This statement will serve as a comparison and can help you explain any unique issues your team members face. The PIP shouldn’t be the first time team members see this statement. If you want team members to meet expectations, you’ll need to make those expectations clear early on and often.
Tip: The company should have formal documentation of what their expectations are for team members. Make sure your team members always have access to these expectations, even when they aren’t having performance issues. That way, everyone can remain informed about what’s expected of them.
Once you’ve reviewed company expectations, identify specific areas needing improvement. This means listing specific ways that this team member isn’t meeting expectations and providing examples of their performance.
While you need to point out problems in a PIP to help struggling team members, you can also frame this section to be helpful and actionable. Tips to make this section more constructive include:
Express your belief in the team member to do better
Only state objective problems
Always include details and facts to support the problems you’re referencing
Focus on problems that have clear solutions
Don’t point out problems that come from differences in opinion or deficiencies the team member can’t control
Look for the root cause of every problem in order to identify long-term solutions.
Tip: A PIP should be based on objectivity and include facts—not subjective opinions based on your own version of what success looks like. You can avoid this unconscious bias known as idiosyncratic rater bias by setting specific and clear assessment criteria and conducting multi-rater reviews to gather performance data.
Every PIP should include a detailed action plan for how the team member can improve. This action plan may include goals, progress milestones, and additional training.
In particular, make sure the goals you set are SMART. SMART goals are specific, measurable, achievable, realistic, and time-bound. The SMART goal structure is ideal when creating an action plan because it provides measurable objectives to check in on. This makes the follow-up process feel more structured and tangible.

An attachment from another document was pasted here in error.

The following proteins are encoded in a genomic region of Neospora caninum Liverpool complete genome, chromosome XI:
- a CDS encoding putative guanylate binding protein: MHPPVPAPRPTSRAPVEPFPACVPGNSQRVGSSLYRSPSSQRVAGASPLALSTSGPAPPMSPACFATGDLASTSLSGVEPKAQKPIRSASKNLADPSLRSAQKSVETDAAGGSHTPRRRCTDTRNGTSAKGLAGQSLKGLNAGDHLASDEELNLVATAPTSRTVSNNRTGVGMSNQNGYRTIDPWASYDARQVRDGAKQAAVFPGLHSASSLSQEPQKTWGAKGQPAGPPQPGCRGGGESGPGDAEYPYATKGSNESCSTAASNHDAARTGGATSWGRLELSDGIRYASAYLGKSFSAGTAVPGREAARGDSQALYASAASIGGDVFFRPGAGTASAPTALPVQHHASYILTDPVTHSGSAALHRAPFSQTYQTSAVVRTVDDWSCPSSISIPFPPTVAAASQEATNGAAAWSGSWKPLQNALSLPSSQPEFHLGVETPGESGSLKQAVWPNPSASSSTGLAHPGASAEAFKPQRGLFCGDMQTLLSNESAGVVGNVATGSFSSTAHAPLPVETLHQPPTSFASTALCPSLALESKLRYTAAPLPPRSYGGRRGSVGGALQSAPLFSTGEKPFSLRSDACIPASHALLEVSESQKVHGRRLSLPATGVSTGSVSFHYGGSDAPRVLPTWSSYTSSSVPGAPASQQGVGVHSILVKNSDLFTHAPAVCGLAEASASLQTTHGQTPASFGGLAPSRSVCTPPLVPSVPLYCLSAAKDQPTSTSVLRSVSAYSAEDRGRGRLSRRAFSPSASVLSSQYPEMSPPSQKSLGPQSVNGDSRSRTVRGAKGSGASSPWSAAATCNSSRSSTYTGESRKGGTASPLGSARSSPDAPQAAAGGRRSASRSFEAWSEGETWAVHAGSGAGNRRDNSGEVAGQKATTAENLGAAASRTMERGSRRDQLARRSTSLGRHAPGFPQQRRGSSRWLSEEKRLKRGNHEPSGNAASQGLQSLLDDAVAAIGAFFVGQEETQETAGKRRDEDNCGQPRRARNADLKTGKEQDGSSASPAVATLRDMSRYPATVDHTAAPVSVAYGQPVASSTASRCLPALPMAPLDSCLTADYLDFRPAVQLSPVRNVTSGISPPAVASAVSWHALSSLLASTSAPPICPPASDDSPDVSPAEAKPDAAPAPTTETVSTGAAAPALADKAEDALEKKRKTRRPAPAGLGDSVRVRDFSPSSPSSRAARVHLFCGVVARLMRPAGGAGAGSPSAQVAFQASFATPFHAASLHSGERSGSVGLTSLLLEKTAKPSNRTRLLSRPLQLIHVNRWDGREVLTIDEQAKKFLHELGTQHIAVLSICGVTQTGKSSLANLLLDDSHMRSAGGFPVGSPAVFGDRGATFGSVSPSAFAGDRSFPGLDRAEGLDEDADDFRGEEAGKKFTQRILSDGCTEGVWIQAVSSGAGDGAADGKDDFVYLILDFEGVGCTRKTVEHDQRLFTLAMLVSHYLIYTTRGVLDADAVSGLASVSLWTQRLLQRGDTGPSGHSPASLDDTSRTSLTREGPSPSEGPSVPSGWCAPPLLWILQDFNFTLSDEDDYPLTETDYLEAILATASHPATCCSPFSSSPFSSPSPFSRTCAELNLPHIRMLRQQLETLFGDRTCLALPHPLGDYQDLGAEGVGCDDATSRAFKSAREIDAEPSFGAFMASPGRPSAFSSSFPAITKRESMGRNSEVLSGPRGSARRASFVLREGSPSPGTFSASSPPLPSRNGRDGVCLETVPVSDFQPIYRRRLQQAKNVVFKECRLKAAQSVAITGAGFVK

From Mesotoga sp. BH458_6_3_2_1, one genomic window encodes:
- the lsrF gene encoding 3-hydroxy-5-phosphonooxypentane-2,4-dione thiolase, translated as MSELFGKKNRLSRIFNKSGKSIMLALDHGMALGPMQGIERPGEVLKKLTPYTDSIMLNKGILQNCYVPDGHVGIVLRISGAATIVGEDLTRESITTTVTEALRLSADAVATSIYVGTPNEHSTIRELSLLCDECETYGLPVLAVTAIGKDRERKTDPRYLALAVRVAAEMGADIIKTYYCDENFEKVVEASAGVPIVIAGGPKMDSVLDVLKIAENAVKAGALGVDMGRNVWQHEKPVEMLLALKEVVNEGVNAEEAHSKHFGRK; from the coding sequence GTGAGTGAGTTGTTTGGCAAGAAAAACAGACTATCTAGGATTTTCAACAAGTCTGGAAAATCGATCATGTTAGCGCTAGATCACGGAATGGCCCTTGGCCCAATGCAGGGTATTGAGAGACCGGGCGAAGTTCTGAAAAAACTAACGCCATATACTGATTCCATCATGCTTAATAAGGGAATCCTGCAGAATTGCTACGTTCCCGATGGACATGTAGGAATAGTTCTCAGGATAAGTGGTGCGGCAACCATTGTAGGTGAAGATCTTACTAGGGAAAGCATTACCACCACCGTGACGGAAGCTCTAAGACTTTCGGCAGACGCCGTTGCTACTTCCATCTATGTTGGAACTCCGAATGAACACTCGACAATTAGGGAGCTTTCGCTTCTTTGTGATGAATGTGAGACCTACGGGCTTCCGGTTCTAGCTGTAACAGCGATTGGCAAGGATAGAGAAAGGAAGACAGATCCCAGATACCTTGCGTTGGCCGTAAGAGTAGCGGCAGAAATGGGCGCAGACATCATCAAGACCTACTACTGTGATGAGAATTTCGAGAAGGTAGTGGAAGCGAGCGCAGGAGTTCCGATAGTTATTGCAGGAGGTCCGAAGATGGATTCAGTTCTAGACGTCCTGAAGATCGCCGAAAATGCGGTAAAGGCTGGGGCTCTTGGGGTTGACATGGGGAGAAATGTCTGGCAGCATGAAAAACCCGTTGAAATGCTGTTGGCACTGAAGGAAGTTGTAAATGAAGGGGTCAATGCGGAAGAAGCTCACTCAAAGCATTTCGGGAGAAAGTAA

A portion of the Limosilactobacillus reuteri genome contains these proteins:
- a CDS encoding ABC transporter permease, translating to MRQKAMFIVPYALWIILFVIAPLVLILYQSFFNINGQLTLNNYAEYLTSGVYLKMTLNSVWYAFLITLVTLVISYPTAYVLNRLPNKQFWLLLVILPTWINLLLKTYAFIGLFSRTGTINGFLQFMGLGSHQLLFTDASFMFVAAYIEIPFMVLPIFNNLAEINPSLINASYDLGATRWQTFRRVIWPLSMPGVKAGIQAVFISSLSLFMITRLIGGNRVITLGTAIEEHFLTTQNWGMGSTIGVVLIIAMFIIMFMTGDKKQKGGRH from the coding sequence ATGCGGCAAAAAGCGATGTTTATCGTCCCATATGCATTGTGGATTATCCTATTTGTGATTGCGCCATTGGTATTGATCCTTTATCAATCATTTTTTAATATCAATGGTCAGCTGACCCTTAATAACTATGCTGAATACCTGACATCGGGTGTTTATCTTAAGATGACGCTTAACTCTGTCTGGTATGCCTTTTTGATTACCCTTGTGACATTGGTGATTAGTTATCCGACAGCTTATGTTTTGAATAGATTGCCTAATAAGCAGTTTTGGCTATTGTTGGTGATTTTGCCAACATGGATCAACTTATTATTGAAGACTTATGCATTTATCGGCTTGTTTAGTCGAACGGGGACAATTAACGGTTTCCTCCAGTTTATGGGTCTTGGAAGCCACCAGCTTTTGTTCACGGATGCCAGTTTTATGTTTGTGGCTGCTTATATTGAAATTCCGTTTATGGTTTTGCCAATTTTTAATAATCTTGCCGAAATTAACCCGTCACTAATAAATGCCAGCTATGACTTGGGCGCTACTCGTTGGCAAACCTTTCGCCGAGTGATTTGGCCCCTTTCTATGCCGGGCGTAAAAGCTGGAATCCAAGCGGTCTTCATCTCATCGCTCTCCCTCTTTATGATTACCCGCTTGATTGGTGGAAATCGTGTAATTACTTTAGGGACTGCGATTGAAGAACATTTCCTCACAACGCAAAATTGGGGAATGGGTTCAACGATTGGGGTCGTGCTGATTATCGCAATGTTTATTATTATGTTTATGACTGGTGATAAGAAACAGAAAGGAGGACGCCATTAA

Tip: Keep track of your action plan in a central source of truth, like a project management tool. Make sure both you and your team member have access to the tool, so you can see updates and make changes in real-time. Then, use Gantt charts to visualize milestones and track progress as you go.
Every PIP should have a follow-up schedule that aligns with your action plan. This schedule should include regularly timed check-ins and mentoring throughout the performance improvement plan.
A schedule will hold team members accountable to their goals and provide a target date for when you hope to see improvement. It will also provide clarity and structure for when you check in and support them during the improvement process.
Tip: Create a schedule and task with reminders for your next check-in. This will give your team members something to look forward to so they feel motivated to boost their productivity and performance.
In this section, you’ll explain what may happen if the PIP is ineffective. If a team member is unable to make meaningful, measurable improvements, then the position may not be the right fit for them. Consult with your HR team or department lead for next steps.
Below, you’ll see an example of a performance improvement plan.
Example scenario: Sally isn’t currently meeting company expectations because she frequently misses deadlines, skips team meetings, and fails to contribute to team projects. Her performance must improve if she wants to stay in this role, but her manager Kat thinks improvement is possible. The root causes of Sally’s poor work performance seem like easy fixes. With better task management, team collaboration, and guidance from Kat, Sally should be able to excel with time.
Example action plan/SMART goals: In the next 3 months, Sally will meet all deadlines, attend all scheduled meetings, and contribute to at least one team project.
Try our free PIP template to streamline an action plan and help your team improve at work.Free performance improvement plan template
One of the most important parts of the PIP process is monitoring your team members’ progress over time. Without this step, you won’t know whether the PIP is working.
To do this, make sure your goals and your action plan live in the same place. Too often, goal setting happens in spreadsheets or slide decks, which are separated and siloed from the actual work happening. Without the connection between goals and tasks, your team members won’t be able to clearly see how they’re progressing and—most importantly—improving.
That’s why at Asana, we’ve integrated goals into our product. By visualizing goals and tasks side by side, team members can:
Keep team members accountable to their deadlines
Monitor team member progress in real time
Track improvement goals against past performance reviews
Schedule follow-up meetings
Include team members in these processes for full transparency
PIPs can invoke a sense of urgency and motivation in struggling team members to encourage them to put their best foot forward. As you help these individuals set performance goals, use a tool like Asana to watch them succeed in real time and push them to keep going.Free performance improvement plan template